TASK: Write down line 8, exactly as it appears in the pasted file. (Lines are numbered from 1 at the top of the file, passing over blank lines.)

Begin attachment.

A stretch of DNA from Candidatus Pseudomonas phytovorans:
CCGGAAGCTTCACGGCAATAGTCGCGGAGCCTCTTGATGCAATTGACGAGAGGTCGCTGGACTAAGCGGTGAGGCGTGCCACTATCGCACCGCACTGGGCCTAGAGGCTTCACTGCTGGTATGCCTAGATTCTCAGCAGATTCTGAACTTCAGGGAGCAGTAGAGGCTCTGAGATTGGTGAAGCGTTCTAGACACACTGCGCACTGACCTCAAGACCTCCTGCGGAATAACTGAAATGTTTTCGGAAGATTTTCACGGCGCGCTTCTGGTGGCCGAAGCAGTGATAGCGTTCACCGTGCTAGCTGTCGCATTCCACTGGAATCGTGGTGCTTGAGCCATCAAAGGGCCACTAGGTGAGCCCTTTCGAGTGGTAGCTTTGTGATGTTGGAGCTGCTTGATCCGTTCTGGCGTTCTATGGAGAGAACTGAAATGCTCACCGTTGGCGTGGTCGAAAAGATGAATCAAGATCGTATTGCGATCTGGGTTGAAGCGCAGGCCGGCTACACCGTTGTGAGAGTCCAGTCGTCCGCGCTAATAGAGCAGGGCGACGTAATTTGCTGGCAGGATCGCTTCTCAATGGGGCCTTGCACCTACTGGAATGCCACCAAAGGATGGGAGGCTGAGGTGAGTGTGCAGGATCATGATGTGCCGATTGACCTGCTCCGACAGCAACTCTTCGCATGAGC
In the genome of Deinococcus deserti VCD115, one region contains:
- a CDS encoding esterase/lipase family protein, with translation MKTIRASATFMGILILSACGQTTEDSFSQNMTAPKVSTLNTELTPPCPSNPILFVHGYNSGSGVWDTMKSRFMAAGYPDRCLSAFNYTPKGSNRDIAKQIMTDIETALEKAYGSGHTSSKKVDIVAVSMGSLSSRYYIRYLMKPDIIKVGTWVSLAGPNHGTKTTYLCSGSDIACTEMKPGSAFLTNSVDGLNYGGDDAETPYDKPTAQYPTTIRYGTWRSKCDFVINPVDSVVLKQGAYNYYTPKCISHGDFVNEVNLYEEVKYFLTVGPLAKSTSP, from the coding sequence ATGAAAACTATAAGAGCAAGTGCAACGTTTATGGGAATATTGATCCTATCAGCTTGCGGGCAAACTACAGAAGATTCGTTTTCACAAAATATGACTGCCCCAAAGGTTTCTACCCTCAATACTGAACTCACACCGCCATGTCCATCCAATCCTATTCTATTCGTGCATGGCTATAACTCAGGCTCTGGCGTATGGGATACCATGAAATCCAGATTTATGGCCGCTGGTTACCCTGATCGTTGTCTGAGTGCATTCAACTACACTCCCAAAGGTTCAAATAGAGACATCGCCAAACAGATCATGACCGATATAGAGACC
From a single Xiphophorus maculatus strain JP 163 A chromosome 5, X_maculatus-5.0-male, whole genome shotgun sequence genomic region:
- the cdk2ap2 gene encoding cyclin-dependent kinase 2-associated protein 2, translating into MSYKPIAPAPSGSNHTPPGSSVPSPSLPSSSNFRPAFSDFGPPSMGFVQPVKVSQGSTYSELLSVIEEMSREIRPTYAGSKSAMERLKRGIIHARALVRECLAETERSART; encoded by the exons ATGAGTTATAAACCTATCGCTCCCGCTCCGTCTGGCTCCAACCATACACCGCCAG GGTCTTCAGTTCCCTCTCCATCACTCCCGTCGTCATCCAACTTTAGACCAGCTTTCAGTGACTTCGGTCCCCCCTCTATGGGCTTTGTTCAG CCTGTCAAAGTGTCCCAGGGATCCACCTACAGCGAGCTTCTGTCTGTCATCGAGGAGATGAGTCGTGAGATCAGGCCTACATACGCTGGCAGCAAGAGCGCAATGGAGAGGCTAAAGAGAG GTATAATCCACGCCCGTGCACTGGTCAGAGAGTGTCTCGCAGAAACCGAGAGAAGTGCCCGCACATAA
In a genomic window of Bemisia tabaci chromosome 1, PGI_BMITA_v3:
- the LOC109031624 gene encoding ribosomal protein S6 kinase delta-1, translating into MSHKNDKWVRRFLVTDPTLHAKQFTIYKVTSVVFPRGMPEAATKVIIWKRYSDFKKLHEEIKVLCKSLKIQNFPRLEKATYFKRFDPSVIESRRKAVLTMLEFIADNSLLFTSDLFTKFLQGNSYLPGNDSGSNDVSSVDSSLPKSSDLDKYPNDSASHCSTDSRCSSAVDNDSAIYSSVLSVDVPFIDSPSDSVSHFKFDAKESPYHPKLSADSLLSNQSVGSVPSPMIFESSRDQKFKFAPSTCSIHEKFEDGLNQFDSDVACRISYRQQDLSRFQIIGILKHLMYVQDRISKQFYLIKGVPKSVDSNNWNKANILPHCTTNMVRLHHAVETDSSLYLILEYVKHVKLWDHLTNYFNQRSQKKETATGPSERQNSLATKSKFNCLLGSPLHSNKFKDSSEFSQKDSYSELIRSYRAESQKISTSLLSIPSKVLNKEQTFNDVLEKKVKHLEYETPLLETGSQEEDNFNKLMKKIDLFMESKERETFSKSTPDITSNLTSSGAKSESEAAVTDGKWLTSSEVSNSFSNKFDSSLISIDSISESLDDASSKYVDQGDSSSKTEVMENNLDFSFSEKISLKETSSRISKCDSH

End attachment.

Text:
- the LOC109031624 gene encoding ribosomal protein S6 kinase delta-1, translating into MSHKNDKWVRRFLVTDPTLHAKQFTIYKVTSVVFPRGMPEAATKVIIWKRYSDFKKLHEEIKVLCKSLKIQNFPRLEKATYFKRFDPSVIESRRKAVLTMLEFIADNSLLFTSDLFTKFLQGNSYLPGNDSGSNDVSSVDSSLPKSSDLDKYPNDSASHCSTDSRCSSAVDNDSAIYSSVLSVDVPFIDSPSDSVSHFKFDAKESPYHPKLSADSLLSNQSVGSVPSPMIFESSRDQKFKFAPSTCSIHEKFEDGLNQFDSDVACRISYRQQDLSRFQIIGILKHLMYVQDRISKQFYLIKGVPKSVDSNNWNKANILPHCTTNMVRLHHAVETDSSLYLILEYVKHVKLWDHLTNYFNQRSQKKETATGPSERQNSLATKSKFNCLLGSPLHSNKFKDSSEFSQKDSYSELIRSYRAESQKISTSLLSIPSKVLNKEQTFNDVLEKKVKHLEYETPLLETGSQEEDNFNKLMKKIDLFMESKERETFSKSTPDITSNLTSSGAKSESEAAVTDGKWLTSSEVSNSFSNKFDSSLISIDSISESLDDASSKYVDQGDSSSKTEVMENNLDFSFSEKISLKETSSRISKCDSH